Europe does not appear to be experiencing an outbreak of the “vaping sickness” gripping the U.S.
Its not clear anyone would know if it was.
U.S. President Donald Trump on Wednesday moved to finalize a ban on flavored e-cigarettes in light of the countrys outbreak of a vaping-related illness thats made 450 people sick and resulted in at least six deaths. With the U.S. Food and Drug Administration urging people to avoid buying unregulated vape products, other U.S. experts say people should avoid all e-cigarettes until the cause is clear.
In European countries like the U.K. and France, which have voluntary reporting systems, theres not much evidence of this problem, and experts cite tighter e-cigarette regulations in Europe than the U.S.
“We have not seen anything like what weve seen in the U.S. recently in Europe, to my knowledge as a scientist, and Im pretty aware of the field,” said Constantine Vardavas, the European Respiratory Societys scientific relations director with the EU.
“Youre terrifying people who are benefiting from vaping by not smoking.” — Clive Bates, former chief of the U.K. charity Action on Smoking and Health
But while several EU and national agencies said they are monitoring the U.S. situation, they werent always able to say whos keeping track on this side of the Atlantic. An EU-wide reporting system is still in the works, and a broad analysis of e-cigarette safety is only due in the fall of 2020.
Some EU experts say theres no reason to think this side of the Atlantic will be immune.
Though the cases are currently limited to the U.S., the Portuguese Society of Pulmonology said in a statement Wednesday that “they are likely to arise in other countries, including Portugal,” given the widespread availability of e-cigarettes.
“The use of electronic cigarettes is dangerous and not recommended,” the society said.
The lesser evil
This debate has extra resonance in the U.K., where the government has embraced e-cigarettes as a way to wean people off tobacco.
There, officials say the worst thing people could do is go back to regular cigarettes out of fears that vapes could land them in the hospital with a major lung malfunction.
“Youre terrifying people who are benefiting from vaping by not smoking,” said Clive Bates, a former chief of the U.K. charity Action on Smoking and Health (ASH) and a strong defender of e-cigarettes as a smoking cessation tool.
Bates argued that authorities should be delivering more targeted warnings about unregulated products. Instead, he said the U.S. medical establishment is creating one of the “darkest episodes in American public health … They have lost all their moorings with evidence and good practice.”
The U.K. has the worlds third-highest uptake of e-cigarettes, and government health officials promote vapes as a way to wean people off more harmful tobacco. Over the past year, according to the countrys Medicines and Healthcare products Regulatory Agency (MHRA), only 12 incidents of health problems with nicotine-containing e-cigarettes have been reported to the regulators voluntary system.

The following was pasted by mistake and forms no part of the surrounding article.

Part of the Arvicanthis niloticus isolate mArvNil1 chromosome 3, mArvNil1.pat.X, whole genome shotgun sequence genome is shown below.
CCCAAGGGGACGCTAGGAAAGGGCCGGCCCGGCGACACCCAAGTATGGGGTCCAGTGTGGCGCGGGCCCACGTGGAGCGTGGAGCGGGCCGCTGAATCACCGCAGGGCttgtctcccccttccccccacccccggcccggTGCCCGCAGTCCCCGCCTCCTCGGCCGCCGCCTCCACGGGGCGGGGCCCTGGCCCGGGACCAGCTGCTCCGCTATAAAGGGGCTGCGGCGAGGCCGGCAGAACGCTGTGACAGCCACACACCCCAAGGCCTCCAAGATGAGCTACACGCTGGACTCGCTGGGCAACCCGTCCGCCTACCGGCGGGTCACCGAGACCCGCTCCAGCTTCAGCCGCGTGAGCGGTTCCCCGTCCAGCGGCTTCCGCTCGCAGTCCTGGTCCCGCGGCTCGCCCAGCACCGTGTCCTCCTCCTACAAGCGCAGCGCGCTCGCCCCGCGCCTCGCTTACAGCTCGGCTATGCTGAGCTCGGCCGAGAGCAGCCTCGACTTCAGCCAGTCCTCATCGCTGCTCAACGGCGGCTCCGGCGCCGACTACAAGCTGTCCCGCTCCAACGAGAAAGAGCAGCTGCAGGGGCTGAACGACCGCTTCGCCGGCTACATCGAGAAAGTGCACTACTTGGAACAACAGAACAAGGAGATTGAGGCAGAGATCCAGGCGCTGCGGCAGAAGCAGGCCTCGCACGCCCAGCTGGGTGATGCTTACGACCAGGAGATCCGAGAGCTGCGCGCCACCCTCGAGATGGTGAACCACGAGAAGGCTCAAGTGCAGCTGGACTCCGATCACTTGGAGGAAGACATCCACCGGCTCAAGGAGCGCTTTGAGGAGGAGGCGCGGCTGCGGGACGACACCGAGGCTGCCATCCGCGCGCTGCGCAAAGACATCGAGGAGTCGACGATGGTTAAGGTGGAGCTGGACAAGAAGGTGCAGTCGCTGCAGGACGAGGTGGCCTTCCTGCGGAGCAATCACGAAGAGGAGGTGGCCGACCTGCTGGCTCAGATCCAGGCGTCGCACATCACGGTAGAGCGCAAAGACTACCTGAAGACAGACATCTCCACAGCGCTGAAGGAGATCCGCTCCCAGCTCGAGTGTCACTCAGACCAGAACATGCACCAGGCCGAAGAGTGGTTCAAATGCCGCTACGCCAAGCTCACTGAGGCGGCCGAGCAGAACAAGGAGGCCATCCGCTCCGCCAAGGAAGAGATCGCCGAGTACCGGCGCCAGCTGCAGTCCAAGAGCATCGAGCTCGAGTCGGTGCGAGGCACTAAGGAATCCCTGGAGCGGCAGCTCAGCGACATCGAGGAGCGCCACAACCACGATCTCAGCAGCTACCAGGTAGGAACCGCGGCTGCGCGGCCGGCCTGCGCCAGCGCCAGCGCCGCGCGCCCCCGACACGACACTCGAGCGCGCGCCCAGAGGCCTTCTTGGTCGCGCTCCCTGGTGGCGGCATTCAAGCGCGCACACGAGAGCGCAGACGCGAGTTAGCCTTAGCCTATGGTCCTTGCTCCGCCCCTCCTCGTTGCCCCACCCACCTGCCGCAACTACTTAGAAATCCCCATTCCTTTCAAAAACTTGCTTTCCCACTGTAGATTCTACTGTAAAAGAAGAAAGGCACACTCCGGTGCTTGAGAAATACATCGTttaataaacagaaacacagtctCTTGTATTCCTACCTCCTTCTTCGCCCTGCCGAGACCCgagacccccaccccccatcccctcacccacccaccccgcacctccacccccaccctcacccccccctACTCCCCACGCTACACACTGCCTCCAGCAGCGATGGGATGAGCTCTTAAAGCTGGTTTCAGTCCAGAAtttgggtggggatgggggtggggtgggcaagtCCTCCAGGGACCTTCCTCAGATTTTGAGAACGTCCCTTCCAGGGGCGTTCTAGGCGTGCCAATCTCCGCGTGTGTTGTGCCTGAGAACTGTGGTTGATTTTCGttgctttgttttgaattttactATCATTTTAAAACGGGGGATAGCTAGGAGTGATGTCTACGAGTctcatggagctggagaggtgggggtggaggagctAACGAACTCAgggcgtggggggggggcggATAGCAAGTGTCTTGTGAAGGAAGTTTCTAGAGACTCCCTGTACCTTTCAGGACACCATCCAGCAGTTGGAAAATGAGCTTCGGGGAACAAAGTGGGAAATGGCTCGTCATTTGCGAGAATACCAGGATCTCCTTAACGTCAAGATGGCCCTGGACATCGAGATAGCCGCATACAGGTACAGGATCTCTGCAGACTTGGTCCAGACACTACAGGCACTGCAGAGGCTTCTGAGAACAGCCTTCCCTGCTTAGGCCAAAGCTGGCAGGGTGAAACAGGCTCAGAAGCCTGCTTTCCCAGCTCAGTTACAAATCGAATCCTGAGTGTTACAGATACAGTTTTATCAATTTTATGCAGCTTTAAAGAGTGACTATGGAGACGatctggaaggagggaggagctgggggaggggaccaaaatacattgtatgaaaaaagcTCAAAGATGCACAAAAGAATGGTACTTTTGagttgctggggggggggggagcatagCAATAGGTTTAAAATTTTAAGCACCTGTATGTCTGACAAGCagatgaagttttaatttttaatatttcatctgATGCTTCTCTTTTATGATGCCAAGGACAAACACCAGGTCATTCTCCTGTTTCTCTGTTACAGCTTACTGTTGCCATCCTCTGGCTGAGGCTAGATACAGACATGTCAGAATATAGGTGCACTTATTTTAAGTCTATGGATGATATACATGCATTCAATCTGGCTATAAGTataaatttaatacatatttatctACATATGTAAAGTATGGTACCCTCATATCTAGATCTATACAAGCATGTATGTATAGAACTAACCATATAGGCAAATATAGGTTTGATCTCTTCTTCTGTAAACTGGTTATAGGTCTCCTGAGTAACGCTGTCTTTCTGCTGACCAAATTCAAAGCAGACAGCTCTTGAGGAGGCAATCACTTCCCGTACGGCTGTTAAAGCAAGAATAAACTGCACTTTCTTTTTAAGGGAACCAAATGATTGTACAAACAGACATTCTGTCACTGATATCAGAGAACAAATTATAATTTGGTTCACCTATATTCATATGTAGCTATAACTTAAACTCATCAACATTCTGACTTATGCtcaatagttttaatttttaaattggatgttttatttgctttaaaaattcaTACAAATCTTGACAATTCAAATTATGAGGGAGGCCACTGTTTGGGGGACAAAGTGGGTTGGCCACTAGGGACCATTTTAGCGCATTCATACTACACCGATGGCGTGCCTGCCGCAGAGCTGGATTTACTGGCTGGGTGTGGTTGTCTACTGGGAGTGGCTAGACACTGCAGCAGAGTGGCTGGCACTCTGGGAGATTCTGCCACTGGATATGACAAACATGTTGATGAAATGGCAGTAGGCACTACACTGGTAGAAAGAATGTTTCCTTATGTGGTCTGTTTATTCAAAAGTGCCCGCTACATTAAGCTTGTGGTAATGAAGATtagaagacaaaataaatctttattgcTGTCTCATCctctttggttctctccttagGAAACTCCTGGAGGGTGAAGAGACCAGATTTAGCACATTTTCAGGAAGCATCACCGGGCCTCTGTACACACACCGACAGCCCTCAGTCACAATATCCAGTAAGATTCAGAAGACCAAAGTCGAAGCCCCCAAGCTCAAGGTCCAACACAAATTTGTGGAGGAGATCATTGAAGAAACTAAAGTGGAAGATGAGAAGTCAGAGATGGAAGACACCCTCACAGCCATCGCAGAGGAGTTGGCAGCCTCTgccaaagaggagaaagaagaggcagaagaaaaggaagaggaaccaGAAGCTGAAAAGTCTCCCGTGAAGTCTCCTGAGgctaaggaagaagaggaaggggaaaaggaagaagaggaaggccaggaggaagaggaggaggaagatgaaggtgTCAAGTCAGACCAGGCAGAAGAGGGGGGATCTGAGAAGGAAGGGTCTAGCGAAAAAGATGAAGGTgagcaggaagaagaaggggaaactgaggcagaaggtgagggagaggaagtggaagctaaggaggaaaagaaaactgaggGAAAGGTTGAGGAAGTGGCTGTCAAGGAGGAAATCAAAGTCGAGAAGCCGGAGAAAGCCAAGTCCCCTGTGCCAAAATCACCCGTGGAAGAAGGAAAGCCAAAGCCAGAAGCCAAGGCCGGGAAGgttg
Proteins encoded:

Among those, seven involved respiratory problems, and none of the cases were considered serious or required hospitalization. (Even in these cases, its not known if the e-cigarette was the cause of the reported problems.)
But there are some major caveats that leave room for concern. The U.K. has seen at least one case that has key similarities with the U.S. “vaping sickness,” which is essentially lipoid pneumonia — the accumulation of fat particles in the lungs. Doctors suspected the patients vaping liquid was to blame.
EU regulations also put the burden on manufacturers and importers to look out for health problems and address them.
Meanwhile, the cases in the U.S. increasingly appear to involve vape liquid containing THC, which is still illegal in the majority of EU countries (as well as most U.S. states). That may mean reporting systems arent taking all the products people actually use into account. The MHRAs system accounts only for nicotine-based vapes.
Martin Dockrell, head of tobacco control at Public Health England, was quick to offer reassurances about the safety of legal vapes. “What little we know of recent reports from the U.S. is that the devices used appear to be linked to home brews of illicit drugs and not legitimate vaping products,” he said. “Unlike the U.K., which has strict regulation … on e-cigarette safety, the U.S. has no regulation.”
Only in America?
U.S. regulators inspect some vape manufacturing sites and bar some ingredients from e-cigarette liquids. But that oversight is considerably less comprehensive than the EUs Tobacco Products Directive, whRead More – Source